Scientific knowledge is based on observation and evidence and knowledge is constantly changing as scientists develop theories that attempt to explain natural phenomena through observation and experimentation. Scientists participate in argumentation to formulate and improve scientific knowledge (Nussbaum & Sinatra, 2003). Science curricula are primarily framed by scientists and their dominant requirement is the need to prepare new scientists for the next generation (Reiss, Millar, & Osborne, 1999). Argumentation is a genesis of discourse vital to the habits used by members of scientific research to develop and to have the same opinion about science knowledge. It is necessary to develop such a discourse in school science so that students would be able to mirror the habits of scientists.
Argumentation in science teaching involves justification of evidence and this requires the usage of science process skills (Gultepe & Kilic, 2015). Similarly, the practice of argumentation could indirectly strengthen the mastery of science process skills (Demircioglu & Ucar, 2015; Enderle, Grooms, & Sampson, 2013; Enderle, Grooms, & Williams, 2012; Gultepe & Kilic, 2015; Sampson et al., 2012; Sampson & Walker, 2012). For students to be able to understand the process of science and its application, the explicit teaching of the justification of evidence in investigation should therefore be provided during practical work (Driver et al., 2000; Osborne, 2015; Osborne et al., 2013; Sampson et al., 2011). Explicit argumentation in practical work requires students to apply science process skills which involve a systematic process of tabulating and analysing data to produce valid evidences that can support decision making when solving the problems in practical work.
There is a need to provide students with opportunities to engage in argumentation in school science to develop students’ capacity to collaborate and to teach them how to learn (Hofstein & Kind, 2012; Osborne, 2012). Scientific argumentation is a new rationale for practical work (Hofstein & Kind, 2012; Osborne, 2015; Sampson et al., 2011). The exposure of students to the skills of argumentation is still lacking within the context of practical work (Driver et al., 2000; Hofstein & Kind, 2012; Osborne, 2013, 2015; Sampson & Clark, 2009). Teachers of science need exemplars of materials and strategies that can be used to develop argumentation with their students (Osborne, 2012). Therefore, calls have been made for science education researchers to engage with practical work and to further develop new teaching strategies for practical work.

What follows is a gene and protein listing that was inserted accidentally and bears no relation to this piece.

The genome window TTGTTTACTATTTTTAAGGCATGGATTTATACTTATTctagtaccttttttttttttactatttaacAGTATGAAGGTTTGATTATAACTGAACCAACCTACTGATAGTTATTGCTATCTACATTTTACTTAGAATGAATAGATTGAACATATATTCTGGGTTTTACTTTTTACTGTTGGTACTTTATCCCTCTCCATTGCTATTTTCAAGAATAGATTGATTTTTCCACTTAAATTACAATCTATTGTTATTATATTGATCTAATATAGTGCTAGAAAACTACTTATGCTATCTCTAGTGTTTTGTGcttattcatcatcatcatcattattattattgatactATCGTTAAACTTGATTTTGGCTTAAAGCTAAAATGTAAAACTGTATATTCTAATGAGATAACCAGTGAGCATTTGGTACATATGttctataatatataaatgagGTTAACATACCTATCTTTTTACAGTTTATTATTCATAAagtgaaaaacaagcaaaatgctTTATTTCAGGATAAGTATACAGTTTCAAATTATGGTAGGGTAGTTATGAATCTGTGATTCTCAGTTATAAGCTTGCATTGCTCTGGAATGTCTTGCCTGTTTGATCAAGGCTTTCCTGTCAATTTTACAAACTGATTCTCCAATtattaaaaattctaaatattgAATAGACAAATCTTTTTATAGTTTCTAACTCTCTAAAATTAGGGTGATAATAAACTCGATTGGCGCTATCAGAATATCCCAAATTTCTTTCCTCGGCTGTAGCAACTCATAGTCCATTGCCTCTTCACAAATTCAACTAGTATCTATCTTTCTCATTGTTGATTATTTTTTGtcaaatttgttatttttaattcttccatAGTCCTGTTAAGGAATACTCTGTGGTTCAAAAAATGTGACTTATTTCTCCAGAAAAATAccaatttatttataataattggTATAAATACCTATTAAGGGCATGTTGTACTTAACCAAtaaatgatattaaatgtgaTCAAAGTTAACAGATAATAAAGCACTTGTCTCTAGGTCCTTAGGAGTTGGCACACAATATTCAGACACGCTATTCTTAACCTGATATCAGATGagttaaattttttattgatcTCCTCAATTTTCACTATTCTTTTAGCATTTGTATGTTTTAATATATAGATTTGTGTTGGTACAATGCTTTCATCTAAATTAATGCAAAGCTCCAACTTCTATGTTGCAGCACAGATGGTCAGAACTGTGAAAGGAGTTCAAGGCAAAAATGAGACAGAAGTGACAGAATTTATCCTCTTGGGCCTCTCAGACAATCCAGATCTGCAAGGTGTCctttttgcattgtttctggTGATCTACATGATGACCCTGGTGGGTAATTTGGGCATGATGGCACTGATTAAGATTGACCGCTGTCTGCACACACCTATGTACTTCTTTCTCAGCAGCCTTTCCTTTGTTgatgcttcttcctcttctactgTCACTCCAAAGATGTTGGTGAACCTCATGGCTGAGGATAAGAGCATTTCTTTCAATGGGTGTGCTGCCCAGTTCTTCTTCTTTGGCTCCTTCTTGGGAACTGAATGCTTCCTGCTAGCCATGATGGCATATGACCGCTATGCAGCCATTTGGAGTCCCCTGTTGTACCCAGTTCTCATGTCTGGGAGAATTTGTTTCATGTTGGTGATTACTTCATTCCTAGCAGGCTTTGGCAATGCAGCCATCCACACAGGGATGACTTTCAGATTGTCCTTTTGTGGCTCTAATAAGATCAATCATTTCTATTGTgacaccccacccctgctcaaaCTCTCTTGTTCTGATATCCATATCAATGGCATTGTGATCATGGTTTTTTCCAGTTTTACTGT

2. Literature Review
Educational standards increasingly emphasize argumentation skills as goals to science programmes’ success in developing students’ understanding of both scientific concepts and of how science and scientists work. However, schools mostly fail to develop argumentation skills in students (Driver, Newton, & Osborne, 2000; Duschl & Osborne, 2002). This is because students have limited opportunities to learn how to engage in productive scientific argumentation (Newton & Driver, 1999; Osborne, 2010; Simon, Erduran, & Osborne, 2006). Without argumentation process, students seem unable to appreciate science concepts and lack the opportunity to practice the ways used by scientists to justify or refute their claim. Therefore, students need more opportunities to learn how to make sense of arguments and correct the misconceptions as well as develop knowledge explicitly.
Learning science effectively through the explicit instruction of scientific argument is often neglected (Foong & Daniel, 2013; Hasnunidah et al., 2015; Heng & Surif, 2013a, 2013b; Osborne, 2015) including in practical work (Driver et al., 2000; Hasnunidah et al., 2015; Jiménez-Aleixandre et al., 2000; Kim & Song, 2006) when there is overemphasis in the curricula, textbooks, and among teachers on what students know at the expense of how students know (Osborne, 2010). Science learning is often executed in the form of students passively accepting information from the teacher, copying notes, doing drill and practice and “cookbook style” practical activities (Peen & Arshad, 2013). Such teaching and learning process does not promote students’ potential (Akarsu et al., 2013). Most science students have adopted learning approaches or strategies that emphasised rote learning and memorisation (Watters & Watters, 2007). Science students often experience scientific knowledge as a set of unequivocal and uncontested science facts (Osborne, 2010). Clearly, students would not fully understand the scientific knowledge taught if they are not given the opportunity to experience constructing and evaluating scientific argumentation themselves.